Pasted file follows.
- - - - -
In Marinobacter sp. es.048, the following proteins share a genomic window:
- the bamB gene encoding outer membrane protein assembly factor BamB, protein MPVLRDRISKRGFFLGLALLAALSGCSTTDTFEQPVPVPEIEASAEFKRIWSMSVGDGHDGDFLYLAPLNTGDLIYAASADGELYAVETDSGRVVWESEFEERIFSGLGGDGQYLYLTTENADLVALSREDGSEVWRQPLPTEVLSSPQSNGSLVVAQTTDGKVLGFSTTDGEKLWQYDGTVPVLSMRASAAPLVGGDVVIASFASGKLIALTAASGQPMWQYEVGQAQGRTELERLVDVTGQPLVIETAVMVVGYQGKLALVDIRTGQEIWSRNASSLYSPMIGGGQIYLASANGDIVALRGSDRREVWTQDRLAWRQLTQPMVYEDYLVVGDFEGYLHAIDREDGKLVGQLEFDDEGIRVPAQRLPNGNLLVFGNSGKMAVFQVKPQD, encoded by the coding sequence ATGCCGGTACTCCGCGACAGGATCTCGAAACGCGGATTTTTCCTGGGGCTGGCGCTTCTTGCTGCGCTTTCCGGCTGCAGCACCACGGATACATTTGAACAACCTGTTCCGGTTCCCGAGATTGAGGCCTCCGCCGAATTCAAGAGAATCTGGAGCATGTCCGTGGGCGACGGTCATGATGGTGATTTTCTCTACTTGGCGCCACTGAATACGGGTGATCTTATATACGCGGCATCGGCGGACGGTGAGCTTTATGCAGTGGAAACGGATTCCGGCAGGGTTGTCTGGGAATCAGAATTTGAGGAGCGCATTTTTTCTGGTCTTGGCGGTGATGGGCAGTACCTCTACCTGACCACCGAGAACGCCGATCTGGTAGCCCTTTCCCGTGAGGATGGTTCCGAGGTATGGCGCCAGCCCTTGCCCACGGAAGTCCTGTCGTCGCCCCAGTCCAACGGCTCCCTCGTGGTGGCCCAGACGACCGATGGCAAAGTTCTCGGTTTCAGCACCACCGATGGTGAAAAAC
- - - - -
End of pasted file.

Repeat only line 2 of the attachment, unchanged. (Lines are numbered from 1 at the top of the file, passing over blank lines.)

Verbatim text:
- the bamB gene encoding outer membrane protein assembly factor BamB, protein MPVLRDRISKRGFFLGLALLAALSGCSTTDTFEQPVPVPEIEASAEFKRIWSMSVGDGHDGDFLYLAPLNTGDLIYAASADGELYAVETDSGRVVWESEFEERIFSGLGGDGQYLYLTTENADLVALSREDGSEVWRQPLPTEVLSSPQSNGSLVVAQTTDGKVLGFSTTDGEKLWQYDGTVPVLSMRASAAPLVGGDVVIASFASGKLIALTAASGQPMWQYEVGQAQGRTELERLVDVTGQPLVIETAVMVVGYQGKLALVDIRTGQEIWSRNASSLYSPMIGGGQIYLASANGDIVALRGSDRREVWTQDRLAWRQLTQPMVYEDYLVVGDFEGYLHAIDREDGKLVGQLEFDDEGIRVPAQRLPNGNLLVFGNSGKMAVFQVKPQD, encoded by the coding sequence ATGCCGGTACTCCGCGACAGGATCTCGAAACGCGGATTTTTCCTGGGGCTGGCGCTTCTTGCTGCGCTTTCCGGCTGCAGCACCACGGATACATTTGAACAACCTGTTCCGGTTCCCGAGATTGAGGCCTCCGCCGAATTCAAGAGAATCTGGAGCATGTCCGTGGGCGACGGTCATGATGGTGATTTTCTCTACTTGGCGCCACTGAATACGGGTGATCTTATATACGCGGCATCGGCGGACGGTGAGCTTTATGCAGTGGAAACGGATTCCGGCAGGGTTGTCTGGGAATCAGAATTTGAGGAGCGCATTTTTTCTGGTCTTGGCGGTGATGGGCAGTACCTCTACCTGACCACCGAGAACGCCGATCTGGTAGCCCTTTCCCGTGAGGATGGTTCCGAGGTATGGCGCCAGCCCTTGCCCACGGAAGTCCTGTCGTCGCCCCAGTCCAACGGCTCCCTCGTGGTGGCCCAGACGACCGATGGCAAAGTTCTCGGTTTCAGCACCACCGATGGTGAAAAAC